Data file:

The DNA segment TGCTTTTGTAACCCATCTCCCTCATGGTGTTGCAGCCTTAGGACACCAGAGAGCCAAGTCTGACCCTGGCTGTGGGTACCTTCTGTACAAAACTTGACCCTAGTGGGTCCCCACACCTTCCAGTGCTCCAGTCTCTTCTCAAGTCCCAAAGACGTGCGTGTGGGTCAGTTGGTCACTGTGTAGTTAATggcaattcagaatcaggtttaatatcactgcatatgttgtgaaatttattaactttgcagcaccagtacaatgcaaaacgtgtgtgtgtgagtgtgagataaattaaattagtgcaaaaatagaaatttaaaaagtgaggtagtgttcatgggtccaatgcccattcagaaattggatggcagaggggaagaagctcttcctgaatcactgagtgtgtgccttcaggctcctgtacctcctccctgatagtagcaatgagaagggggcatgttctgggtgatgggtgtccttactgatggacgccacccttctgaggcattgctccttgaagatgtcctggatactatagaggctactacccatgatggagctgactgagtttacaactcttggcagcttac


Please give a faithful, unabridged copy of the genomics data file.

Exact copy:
The DNA segment TGCTTTTGTAACCCATCTCCCTCATGGTGTTGCAGCCTTAGGACACCAGAGAGCCAAGTCTGACCCTGGCTGTGGGTACCTTCTGTACAAAACTTGACCCTAGTGGGTCCCCACACCTTCCAGTGCTCCAGTCTCTTCTCAAGTCCCAAAGACGTGCGTGTGGGTCAGTTGGTCACTGTGTAGTTAATggcaattcagaatcaggtttaatatcactgcatatgttgtgaaatttattaactttgcagcaccagtacaatgcaaaacgtgtgtgtgtgagtgtgagataaattaaattagtgcaaaaatagaaatttaaaaagtgaggtagtgttcatgggtccaatgcccattcagaaattggatggcagaggggaagaagctcttcctgaatcactgagtgtgtgccttcaggctcctgtacctcctccctgatagtagcaatgagaagggggcatgttctgggtgatgggtgtccttactgatggacgccacccttctgaggcattgctccttgaagatgtcctggatactatagaggctactacccatgatggagctgactgagtttacaactcttggcagcttac